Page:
Economic and social impact Campaign

Carbon Action 2050

The Carbon Action 2050 toolkit is an action plan of simple, practical steps that can be taken by the Institute, its members and the wider construction industry to reduce carbon emissions from the built environment. Now. Anywhere in the world.

Last updated: 29th March 2013

Introduction To Carbon Action 2050

Alan Crane CBE, CIOB Vice President introduces the Carbon Action 2050 campaign.

Your Action Plan

The CIOB and its members have developed this action plan to reduce carbon emissions in the built environment, by making an immediate difference on the ground now.


Although construction processes represent a minor portion of the whole lifecycle of a building's carbon emissions, they are still responsible for the production of staggering quantities of carbon and command radical action to reduce them.

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If designers are to continue to have relevance to our industry, there requires an open understanding that designs which cut carbon emissions and increase energy and resource efficiency will be an utmost priority. 

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Data collection is the central plank to leadership; what you cannot measure you cannot manage, and what you cannot manage you cannot change. We need to embed changed behaviours, using common metrics to evidence leadership and improvement.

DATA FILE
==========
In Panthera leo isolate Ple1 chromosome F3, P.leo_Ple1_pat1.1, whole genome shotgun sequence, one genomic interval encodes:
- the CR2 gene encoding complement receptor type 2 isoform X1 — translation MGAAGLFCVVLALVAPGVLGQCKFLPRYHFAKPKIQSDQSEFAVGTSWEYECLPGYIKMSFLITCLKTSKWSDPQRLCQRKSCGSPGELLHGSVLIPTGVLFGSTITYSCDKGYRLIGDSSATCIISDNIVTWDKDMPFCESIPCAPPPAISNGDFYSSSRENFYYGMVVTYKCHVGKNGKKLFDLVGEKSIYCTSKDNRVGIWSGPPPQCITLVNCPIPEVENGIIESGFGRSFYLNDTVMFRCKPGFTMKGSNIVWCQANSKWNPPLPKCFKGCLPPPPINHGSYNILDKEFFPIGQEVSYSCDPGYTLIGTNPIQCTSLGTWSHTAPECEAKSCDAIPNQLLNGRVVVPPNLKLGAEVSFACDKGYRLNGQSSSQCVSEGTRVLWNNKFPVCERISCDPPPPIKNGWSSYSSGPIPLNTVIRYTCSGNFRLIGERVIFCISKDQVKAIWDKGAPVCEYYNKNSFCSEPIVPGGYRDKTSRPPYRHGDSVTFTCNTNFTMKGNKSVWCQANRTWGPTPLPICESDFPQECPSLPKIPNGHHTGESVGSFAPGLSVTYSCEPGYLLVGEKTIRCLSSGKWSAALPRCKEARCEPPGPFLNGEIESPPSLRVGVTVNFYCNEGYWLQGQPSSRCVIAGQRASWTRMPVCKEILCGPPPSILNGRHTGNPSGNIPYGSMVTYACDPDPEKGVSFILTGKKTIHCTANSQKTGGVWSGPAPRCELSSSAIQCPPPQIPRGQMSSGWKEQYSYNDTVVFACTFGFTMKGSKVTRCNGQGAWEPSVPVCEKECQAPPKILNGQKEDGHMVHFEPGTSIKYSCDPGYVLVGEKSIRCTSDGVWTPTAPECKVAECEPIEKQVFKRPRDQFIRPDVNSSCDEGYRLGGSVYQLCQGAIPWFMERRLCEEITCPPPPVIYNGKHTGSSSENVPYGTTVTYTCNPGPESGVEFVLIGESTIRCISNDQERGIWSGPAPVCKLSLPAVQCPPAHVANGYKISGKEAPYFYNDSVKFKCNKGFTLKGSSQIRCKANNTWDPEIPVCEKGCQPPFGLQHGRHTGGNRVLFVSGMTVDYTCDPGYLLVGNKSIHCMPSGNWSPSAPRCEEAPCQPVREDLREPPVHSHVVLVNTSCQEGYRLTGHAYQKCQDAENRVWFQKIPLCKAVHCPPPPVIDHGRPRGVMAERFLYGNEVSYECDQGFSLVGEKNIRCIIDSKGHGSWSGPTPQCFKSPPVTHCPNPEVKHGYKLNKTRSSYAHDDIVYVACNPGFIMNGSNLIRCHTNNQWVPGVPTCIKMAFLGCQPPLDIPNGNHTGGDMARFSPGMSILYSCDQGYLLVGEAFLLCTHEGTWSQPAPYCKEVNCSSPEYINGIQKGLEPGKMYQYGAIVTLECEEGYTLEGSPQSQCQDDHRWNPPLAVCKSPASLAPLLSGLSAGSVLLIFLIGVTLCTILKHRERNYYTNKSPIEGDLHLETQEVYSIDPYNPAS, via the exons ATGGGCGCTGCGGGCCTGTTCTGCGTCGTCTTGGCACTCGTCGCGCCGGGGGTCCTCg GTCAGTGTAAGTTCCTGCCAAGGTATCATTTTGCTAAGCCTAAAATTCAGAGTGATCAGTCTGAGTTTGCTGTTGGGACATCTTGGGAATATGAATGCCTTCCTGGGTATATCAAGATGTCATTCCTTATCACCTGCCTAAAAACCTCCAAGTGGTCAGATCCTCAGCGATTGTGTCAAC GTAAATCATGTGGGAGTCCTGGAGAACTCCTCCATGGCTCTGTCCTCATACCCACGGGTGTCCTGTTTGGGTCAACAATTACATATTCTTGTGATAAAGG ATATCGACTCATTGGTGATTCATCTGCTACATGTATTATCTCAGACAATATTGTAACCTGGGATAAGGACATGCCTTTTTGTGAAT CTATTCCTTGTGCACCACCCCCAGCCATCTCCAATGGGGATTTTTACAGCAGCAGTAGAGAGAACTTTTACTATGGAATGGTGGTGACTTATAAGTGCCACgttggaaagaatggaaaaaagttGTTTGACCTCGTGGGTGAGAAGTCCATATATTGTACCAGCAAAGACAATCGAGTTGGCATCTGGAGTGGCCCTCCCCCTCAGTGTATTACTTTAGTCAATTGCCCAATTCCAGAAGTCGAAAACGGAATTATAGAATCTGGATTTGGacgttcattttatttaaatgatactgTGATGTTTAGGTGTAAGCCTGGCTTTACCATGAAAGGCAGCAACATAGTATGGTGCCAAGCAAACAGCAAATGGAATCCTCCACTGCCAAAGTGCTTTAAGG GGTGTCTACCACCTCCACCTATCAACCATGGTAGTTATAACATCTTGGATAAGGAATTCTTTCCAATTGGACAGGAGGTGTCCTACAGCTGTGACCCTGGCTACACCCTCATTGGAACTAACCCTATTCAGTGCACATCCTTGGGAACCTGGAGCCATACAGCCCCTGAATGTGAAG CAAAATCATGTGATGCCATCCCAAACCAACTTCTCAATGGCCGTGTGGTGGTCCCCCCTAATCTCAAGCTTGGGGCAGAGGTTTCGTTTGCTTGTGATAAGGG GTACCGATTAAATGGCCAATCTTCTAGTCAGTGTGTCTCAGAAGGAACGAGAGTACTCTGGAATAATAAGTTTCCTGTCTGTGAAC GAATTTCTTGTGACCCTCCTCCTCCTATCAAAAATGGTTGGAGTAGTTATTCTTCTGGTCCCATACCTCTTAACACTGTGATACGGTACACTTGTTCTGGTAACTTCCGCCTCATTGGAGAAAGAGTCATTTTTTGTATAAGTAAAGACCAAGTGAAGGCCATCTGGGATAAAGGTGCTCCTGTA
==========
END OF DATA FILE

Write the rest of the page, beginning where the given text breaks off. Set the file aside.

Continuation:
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Operations and Maintenance

The variables involved with operating and maintaining buildings are vast, including everyday use, designated uses of different space, the complexity of plant and equipment installed and, of course, the behaviour of the end user.

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Retrofit and Refurbishment

Retrofitting and re-using buildings is paramount to reducing carbon in the built environment. It maximises the use of an asset's embodied cabon, while rendering it as energy-efficient as possible. 

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Skills and Education

Our own research indicated that there are knowledge gaps at student level of low carbon construction methods. Educating both the current and future workforce will be vital to meeting carbon targets and creating jobs. 

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On the surface, construction waste and carbon may seem unconnected. But whatever we manufacture and ultimately dispose of is part of a wider scenario involving embodied energy and carbon. So it is fundamentally important that we continue to effectively manage and reduce construction waste.

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